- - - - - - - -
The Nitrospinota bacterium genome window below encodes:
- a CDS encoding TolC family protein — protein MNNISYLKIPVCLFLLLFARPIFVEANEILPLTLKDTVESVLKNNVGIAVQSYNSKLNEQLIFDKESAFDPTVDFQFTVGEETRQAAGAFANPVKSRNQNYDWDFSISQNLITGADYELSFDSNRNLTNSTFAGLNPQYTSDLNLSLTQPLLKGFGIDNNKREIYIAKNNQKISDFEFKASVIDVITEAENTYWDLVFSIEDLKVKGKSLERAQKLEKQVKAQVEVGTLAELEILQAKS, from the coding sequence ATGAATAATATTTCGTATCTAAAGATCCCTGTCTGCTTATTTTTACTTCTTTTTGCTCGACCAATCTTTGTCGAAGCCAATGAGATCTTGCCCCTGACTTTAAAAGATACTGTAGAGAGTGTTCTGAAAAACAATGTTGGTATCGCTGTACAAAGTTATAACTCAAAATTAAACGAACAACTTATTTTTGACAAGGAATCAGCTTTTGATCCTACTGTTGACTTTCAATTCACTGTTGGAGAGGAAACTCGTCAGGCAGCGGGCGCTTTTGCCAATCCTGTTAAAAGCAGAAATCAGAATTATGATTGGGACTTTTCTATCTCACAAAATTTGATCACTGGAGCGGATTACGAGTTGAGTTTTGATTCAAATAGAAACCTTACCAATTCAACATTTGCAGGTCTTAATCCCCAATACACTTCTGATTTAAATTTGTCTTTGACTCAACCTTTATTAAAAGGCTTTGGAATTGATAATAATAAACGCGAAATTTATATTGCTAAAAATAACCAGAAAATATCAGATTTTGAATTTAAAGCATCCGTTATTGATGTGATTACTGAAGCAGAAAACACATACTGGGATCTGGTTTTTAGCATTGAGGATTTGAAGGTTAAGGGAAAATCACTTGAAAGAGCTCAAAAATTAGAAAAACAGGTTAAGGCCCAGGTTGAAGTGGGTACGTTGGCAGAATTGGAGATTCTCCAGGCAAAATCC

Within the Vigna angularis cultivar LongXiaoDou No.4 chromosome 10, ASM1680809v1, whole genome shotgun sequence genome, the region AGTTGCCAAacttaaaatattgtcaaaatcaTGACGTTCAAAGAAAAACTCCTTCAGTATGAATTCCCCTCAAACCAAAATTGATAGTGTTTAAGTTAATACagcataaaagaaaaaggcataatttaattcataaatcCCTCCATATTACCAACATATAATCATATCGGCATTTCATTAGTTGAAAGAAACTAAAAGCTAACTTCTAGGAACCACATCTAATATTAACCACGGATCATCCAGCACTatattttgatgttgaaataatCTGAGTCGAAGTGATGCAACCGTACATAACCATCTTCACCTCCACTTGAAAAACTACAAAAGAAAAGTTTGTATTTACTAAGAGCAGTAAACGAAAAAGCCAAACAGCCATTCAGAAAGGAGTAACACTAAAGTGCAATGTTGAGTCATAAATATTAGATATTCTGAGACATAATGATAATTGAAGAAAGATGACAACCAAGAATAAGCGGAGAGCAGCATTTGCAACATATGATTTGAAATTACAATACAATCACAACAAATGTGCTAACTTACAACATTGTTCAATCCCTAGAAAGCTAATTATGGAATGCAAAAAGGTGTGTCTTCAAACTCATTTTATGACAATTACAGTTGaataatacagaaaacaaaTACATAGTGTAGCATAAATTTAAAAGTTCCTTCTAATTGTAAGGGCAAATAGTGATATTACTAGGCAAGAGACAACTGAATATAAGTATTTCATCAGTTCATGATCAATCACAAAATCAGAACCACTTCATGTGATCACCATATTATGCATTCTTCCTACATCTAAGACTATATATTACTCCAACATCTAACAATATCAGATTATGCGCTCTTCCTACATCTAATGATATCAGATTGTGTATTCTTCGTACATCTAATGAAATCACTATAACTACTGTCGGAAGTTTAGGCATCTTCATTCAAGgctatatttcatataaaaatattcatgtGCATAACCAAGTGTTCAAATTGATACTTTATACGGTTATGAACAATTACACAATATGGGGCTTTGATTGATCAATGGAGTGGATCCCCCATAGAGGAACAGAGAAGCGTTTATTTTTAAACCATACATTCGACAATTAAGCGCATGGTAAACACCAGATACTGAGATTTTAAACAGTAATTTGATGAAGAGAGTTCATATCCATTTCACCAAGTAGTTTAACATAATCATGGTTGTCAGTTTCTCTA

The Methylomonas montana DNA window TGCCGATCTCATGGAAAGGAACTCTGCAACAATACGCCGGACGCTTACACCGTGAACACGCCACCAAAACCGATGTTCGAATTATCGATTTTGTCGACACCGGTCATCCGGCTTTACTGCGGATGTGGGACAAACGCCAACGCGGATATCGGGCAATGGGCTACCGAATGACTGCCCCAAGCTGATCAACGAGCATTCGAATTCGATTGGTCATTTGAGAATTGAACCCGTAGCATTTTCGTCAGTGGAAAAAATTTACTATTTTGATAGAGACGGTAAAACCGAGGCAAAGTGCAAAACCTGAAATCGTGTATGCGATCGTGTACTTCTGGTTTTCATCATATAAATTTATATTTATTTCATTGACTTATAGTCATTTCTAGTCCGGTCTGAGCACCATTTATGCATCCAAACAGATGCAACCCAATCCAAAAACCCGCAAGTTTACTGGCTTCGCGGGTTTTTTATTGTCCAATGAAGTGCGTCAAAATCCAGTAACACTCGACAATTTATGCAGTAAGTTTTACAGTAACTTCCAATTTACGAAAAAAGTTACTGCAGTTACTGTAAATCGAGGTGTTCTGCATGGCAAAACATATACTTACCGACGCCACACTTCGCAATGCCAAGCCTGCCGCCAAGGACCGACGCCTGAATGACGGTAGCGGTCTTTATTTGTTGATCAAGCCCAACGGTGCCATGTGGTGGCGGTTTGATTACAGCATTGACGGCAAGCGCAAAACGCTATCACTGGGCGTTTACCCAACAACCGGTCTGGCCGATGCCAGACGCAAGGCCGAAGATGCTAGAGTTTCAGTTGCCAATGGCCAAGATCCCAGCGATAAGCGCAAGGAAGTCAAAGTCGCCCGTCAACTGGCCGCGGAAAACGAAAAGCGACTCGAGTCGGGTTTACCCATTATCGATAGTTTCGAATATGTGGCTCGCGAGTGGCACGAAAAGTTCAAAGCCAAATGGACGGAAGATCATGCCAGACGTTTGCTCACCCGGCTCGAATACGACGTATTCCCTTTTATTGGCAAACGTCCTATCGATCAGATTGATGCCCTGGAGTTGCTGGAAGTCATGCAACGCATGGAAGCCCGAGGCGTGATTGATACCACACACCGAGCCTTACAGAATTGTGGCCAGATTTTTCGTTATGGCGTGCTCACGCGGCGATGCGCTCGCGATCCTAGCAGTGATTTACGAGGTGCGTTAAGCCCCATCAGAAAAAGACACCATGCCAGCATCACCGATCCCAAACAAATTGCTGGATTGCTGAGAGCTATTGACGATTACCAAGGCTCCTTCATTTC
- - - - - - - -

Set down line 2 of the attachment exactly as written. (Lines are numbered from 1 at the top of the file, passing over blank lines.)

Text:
- a CDS encoding TolC family protein — protein MNNISYLKIPVCLFLLLFARPIFVEANEILPLTLKDTVESVLKNNVGIAVQSYNSKLNEQLIFDKESAFDPTVDFQFTVGEETRQAAGAFANPVKSRNQNYDWDFSISQNLITGADYELSFDSNRNLTNSTFAGLNPQYTSDLNLSLTQPLLKGFGIDNNKREIYIAKNNQKISDFEFKASVIDVITEAENTYWDLVFSIEDLKVKGKSLERAQKLEKQVKAQVEVGTLAELEILQAKS, from the coding sequence ATGAATAATATTTCGTATCTAAAGATCCCTGTCTGCTTATTTTTACTTCTTTTTGCTCGACCAATCTTTGTCGAAGCCAATGAGATCTTGCCCCTGACTTTAAAAGATACTGTAGAGAGTGTTCTGAAAAACAATGTTGGTATCGCTGTACAAAGTTATAACTCAAAATTAAACGAACAACTTATTTTTGACAAGGAATCAGCTTTTGATCCTACTGTTGACTTTCAATTCACTGTTGGAGAGGAAACTCGTCAGGCAGCGGGCGCTTTTGCCAATCCTGTTAAAAGCAGAAATCAGAATTATGATTGGGACTTTTCTATCTCACAAAATTTGATCACTGGAGCGGATTACGAGTTGAGTTTTGATTCAAATAGAAACCTTACCAATTCAACATTTGCAGGTCTTAATCCCCAATACACTTCTGATTTAAATTTGTCTTTGACTCAACCTTTATTAAAAGGCTTTGGAATTGATAATAATAAACGCGAAATTTATATTGCTAAAAATAACCAGAAAATATCAGATTTTGAATTTAAAGCATCCGTTATTGATGTGATTACTGAAGCAGAAAACACATACTGGGATCTGGTTTTTAGCATTGAGGATTTGAAGGTTAAGGGAAAATCACTTGAAAGAGCTCAAAAATTAGAAAAACAGGTTAAGGCCCAGGTTGAAGTGGGTACGTTGGCAGAATTGGAGATTCTCCAGGCAAAATCC